Well fans, we now have our Wide Receivers Coach officially in the fold, and by most accounts Chris Beatty is a good one. He’s got a solid coaching resume and also boasts some very good recruiting credentials, which is exactly what this program needs.
Now we have three long months (until the spring game) to fantasize about what our offense will be.
Rumor has it that Whipple likes to throw the ball. Much has been made of that, but what should we expect really? I went back to the well and asked Daily Hampton Gazette Umass Beat Writer Josh Walfish some in-depth questions about what we will probably see in 2019. Josh was extremely gracious and gave me some great answers, so THANK YOU Josh. Also I’d be remis not to credit Pittsburgh Sports Now’s Alan Saunders for the idea. Saunders originally interviewed Walfish for one of the very first pieces published on Whipple, which I found to be excellent.
I’ve pasted the Josh Walfish interview below for your reading pleasure. The “MM Notes” were added after the fact. Enjoy…
Josh Walfish: The easiest way to describe how well Whipple has developed quarterbacks is to look at the fact three were pushed into action this year and all of them executed at a pretty high level for UMass. Andrew Ford was a Virginia Tech signee who left after a coaching change and found mounds of success under Whipple. He was the stereotypical pocket passer, who ended his career as one of UMass’ most prolific passers of all time, and made just one terrible throw the entire 2018 season. His backup — or QB 1-B — Ross Comis was an elusive scrambler who refined his passing under Whipple’s tutelage. There’s no doubt in my mind few coaches could have molded Comis into a decent passer like Whipple was able to do over five years with him. And then of course there was Michael Curtis, who was pressed into actions due to a disastrous first half at FIU that featured both Comis and Ford getting hurt. Curtis performed well enough in his one start against Charlotte that fans were begging for him to be named the team’s new quarterback. He moved the offense with great efficiency against Charlotte and gave the Minutemen more remarkably stable play at the position. That is no accident and the direct result of how well Whipple is able to develop quarterbacks.
MM Notes: Each of these quarterbacks had at least three years in the system, so you have to like the long term prospects for the position. It remains to be seen what Whipple can do in year one, but I am optimistic.
Josh Walfish: I went back and was shocked to see UMass actually had the ball for 25 minutes against Georgia Southern because it seemed like the Minutemen never actually possessed the ball against the Eagles’ option attack. Give credit to Georgia Southern’s defense for stepping up when the Minutemen had the ball, but the main reason the Minutemen didn’t score a lot is because they didn’t have many opportunities to score. The Coastal Carolina game was an outlier and honestly the strangest game I watched UMass play this year. The Minutemen threw for almost 400 yards and moved the ball well against the Chanticleers but could not punch it into the end zone for some reason early. By the end of the game, the Minutemen gained yards in chunks but failed to convert on fourth down to sustain drives. For the most part, UMass scored in bunches but couldn’t stop anybody, but Whipple doesn’t need to be concerned about defense anymore.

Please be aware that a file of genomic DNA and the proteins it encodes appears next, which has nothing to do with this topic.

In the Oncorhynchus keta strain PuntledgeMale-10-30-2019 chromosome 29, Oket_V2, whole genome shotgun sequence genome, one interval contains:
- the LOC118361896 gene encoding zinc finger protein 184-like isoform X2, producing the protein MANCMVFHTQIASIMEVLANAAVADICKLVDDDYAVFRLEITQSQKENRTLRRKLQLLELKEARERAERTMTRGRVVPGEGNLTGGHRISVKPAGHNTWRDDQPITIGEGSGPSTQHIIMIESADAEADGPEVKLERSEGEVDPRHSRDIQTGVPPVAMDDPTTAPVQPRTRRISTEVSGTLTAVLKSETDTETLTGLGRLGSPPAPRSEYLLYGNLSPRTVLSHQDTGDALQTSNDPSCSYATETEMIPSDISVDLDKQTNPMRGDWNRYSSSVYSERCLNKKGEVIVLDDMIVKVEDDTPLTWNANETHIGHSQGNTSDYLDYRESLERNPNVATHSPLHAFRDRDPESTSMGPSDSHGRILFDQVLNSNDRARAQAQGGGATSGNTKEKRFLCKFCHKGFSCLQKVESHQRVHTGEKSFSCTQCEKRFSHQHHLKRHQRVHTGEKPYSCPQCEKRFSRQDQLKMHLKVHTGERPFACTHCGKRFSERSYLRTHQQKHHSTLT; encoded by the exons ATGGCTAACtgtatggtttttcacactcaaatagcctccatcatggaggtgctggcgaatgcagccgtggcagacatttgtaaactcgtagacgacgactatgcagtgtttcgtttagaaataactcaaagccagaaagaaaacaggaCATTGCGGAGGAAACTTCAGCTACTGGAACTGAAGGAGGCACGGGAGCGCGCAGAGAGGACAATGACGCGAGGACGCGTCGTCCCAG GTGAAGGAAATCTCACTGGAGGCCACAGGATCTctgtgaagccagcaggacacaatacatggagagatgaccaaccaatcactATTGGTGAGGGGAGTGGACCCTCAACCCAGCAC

Josh Walfish: It depends upon your definition of good. Isabella will never be a No. 1 receiver in the NFL, but he will make an impact as a slot guy in the pros. He has great hands, he runs really clean routes and he’s faster most people who will try to cover him in man-to-man. I’m not sure anyone expected Isabella to have the breakout season he had last year, but he was certainly on the league’s radar in July and August. Isabella has all the tools on and off the field to be a successful pro, and I fully expect that’s exactly what he’ll do.
Josh Walfish: There is no doubt the offensive line was the weakness of Whipple’s offenses at UMass, and it wasn’t even a close race. The development of the line was really dependent on the position because the interior of the line was fairly good last year, but the two tackles were question marks at times. It got to a point where Whipple was calling designed rollouts to get his quarterback away from the pressure he knew was going to come from the edges. The offensive line woes also have contributed to some of the running issues the Minutemen have had under Whipple.
MM Notes: Ruh-roh
Josh Walfish: The easy answer is the ones who can catch the ball. He’s made stars out of big wideouts like Tajae Sharpe, small, speedy ones like Isabella and tight ends like Adam Breneman. If you can run routes well and can catch the ball, you can have success in Whipple’s offense. His passing game is based on having a variety of receivers who can do different things and force defenses to pick and choose what they want to take away.
Josh Walfish: Two words: Adam Breneman. Look at what Breneman did in 2017 for the Minutemen. Seriously, go look at the stats he compiled for UMass. If that doesn’t answer your question, I’m not sure what will.
MM Notes: Breneman will be a contriversial figure on this message board, primarily because he originally enrolled at Penn State and then transferred to UMass after “the Scandal”. Regardless of Breneman’s position on the Penn State Scandal you cannot deny his talent or his stats at Umass. Breneman averaged 67 catches and nearly 800 yards in two seasons under Whipple.
Josh Walfish: The fans will tell you he’s a big fan of the draw play on second and long or third and long, which in fairness he did run a lot. But I think his favorite play last year was a streak or a hitch-and-go with Isabella, and just watching as Isabella sprinted past everyone for long touchdown catches.
MM Notes: Need more of THAT in 2019. Hail to Pitt!